While Western governments have been reluctant to challenge Turkey, some observers have not been so reticent. A steady stream of Western media has begun to question the country’s continued membership in NATO. “No country that has violated every tenet of democracy, engages in gross human rights abuses, and wreaks havoc on its population deserves to stay in the NATO alliance,” wrote Alon Ben-Meir, a senior fellow at NYU’s Center for Global Affairs, in a recent op-ed for the Huffington Post. Besides condemning Erdogan’s violation of “basic civil liberties and other democratic norms,” an October editorial from the New York Times scrutinized some of Turkey’s more questionable foreign policy decisions, including its recent purchase of a Russian air defence system.

 

The Times article acknowledged a discomfort with Turkey’s membership in NATO, but it also conceded the strategic importance of retaining the country as a member. Turkey’s geography is its most obvious asset with the country effectively acting as a barrier between NATO’s southern flank and an often volatile Middle East. Turkish air bases are frequently used in local NATO operations, including the recent air campaign against ISIS. Moreover, the country has also played a significant role in the ongoing migrant crisis, absorbing a disproportionate share of migrants and diminishing the stream of refugees pouring into Europe.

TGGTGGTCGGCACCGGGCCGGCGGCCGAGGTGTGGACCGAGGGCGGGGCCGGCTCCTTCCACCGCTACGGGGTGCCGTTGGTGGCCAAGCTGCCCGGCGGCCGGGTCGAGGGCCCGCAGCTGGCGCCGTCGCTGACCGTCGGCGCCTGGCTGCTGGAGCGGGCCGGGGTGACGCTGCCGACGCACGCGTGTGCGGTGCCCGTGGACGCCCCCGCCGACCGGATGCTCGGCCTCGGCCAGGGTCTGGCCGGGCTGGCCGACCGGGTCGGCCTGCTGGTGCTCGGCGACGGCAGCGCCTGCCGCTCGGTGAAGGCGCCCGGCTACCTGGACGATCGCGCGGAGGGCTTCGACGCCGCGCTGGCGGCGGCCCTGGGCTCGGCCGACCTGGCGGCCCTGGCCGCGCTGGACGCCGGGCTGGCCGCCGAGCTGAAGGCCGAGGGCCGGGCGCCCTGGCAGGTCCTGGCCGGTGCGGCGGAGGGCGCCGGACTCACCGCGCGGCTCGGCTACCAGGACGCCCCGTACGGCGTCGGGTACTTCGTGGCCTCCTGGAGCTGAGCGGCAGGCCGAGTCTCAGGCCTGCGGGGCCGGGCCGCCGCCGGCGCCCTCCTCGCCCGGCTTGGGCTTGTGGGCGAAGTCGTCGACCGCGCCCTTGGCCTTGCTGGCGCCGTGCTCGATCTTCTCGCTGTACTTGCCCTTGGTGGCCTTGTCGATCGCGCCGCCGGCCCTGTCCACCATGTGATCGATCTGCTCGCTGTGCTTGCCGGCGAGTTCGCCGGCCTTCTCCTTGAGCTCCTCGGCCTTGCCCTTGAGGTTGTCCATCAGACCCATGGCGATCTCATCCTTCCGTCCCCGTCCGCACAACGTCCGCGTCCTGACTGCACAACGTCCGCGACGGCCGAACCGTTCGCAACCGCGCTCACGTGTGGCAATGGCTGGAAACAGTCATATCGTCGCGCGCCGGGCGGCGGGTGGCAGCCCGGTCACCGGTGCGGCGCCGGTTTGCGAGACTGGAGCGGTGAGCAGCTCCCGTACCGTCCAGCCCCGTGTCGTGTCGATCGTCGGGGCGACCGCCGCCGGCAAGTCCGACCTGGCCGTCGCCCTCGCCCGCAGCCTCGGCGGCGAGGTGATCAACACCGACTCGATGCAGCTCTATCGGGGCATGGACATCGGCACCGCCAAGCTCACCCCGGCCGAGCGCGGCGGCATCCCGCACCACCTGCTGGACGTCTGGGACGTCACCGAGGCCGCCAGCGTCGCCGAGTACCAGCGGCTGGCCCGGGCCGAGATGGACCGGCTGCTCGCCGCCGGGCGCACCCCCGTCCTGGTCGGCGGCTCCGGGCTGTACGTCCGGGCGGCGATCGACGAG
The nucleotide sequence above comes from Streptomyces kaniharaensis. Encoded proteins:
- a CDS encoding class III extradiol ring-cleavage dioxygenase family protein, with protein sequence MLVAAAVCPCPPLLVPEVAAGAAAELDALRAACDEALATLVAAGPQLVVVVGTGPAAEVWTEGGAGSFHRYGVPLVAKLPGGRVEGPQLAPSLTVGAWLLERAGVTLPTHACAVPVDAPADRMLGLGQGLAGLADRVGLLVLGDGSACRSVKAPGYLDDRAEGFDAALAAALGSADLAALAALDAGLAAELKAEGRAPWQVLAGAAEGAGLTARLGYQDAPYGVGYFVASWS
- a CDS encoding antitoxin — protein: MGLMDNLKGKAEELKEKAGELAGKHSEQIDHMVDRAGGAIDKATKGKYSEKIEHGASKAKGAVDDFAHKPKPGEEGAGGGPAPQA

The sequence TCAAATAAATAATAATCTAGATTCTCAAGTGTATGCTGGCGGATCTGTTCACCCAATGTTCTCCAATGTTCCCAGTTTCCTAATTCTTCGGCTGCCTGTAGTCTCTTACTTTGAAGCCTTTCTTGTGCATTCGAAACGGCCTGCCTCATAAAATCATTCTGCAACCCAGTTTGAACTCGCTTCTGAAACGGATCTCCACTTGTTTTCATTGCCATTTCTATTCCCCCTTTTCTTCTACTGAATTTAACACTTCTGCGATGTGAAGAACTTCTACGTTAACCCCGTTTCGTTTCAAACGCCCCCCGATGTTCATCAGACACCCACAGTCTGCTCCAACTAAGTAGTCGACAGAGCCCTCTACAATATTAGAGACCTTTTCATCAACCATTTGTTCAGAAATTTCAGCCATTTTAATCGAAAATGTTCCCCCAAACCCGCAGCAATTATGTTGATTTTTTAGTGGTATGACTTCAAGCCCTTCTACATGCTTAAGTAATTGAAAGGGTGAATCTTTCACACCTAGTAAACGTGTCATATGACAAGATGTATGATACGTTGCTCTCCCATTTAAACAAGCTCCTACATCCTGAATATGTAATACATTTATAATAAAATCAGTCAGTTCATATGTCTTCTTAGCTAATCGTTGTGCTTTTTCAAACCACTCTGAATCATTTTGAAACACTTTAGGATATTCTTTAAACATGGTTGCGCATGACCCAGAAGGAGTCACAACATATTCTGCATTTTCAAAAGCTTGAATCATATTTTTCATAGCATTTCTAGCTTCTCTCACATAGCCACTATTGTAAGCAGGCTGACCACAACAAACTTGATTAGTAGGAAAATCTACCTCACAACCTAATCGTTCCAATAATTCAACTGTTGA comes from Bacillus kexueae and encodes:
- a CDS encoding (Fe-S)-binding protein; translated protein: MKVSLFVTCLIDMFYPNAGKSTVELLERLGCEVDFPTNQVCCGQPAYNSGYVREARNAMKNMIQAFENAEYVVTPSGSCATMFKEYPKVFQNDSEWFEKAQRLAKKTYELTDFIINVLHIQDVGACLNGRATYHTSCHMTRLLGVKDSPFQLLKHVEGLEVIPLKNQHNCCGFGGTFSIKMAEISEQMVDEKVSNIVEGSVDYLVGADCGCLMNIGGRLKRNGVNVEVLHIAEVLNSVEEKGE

Beyond the country’s geopolitical benefits, Turkey possesses NATO’s second-largest standing army and has US forces regularly stationed at its air bases, one of which also houses American B61 nuclear bombs (for better, or worse). As well, the country has participated in NATO operations throughout the years, including in Afghanistan where Turkey has recently promised to extend its involvement. For these reasons, the Alliance regards Turkey as a crucial member, despite sometimes being a nuisance.

 

Still, as long as the country flouts the core democratic values of NATO with impunity, the organization’s moral standing will suffer. Appeasing Turkey means compromising the professed ethos of the Alliance itself; it comes with a loss of legitimacy. What’s more, it also sets a dangerous precedent within the organization. Other states may be tempted to follow Turkey’s authoritarian lead if they see that going rogue carries no consequence.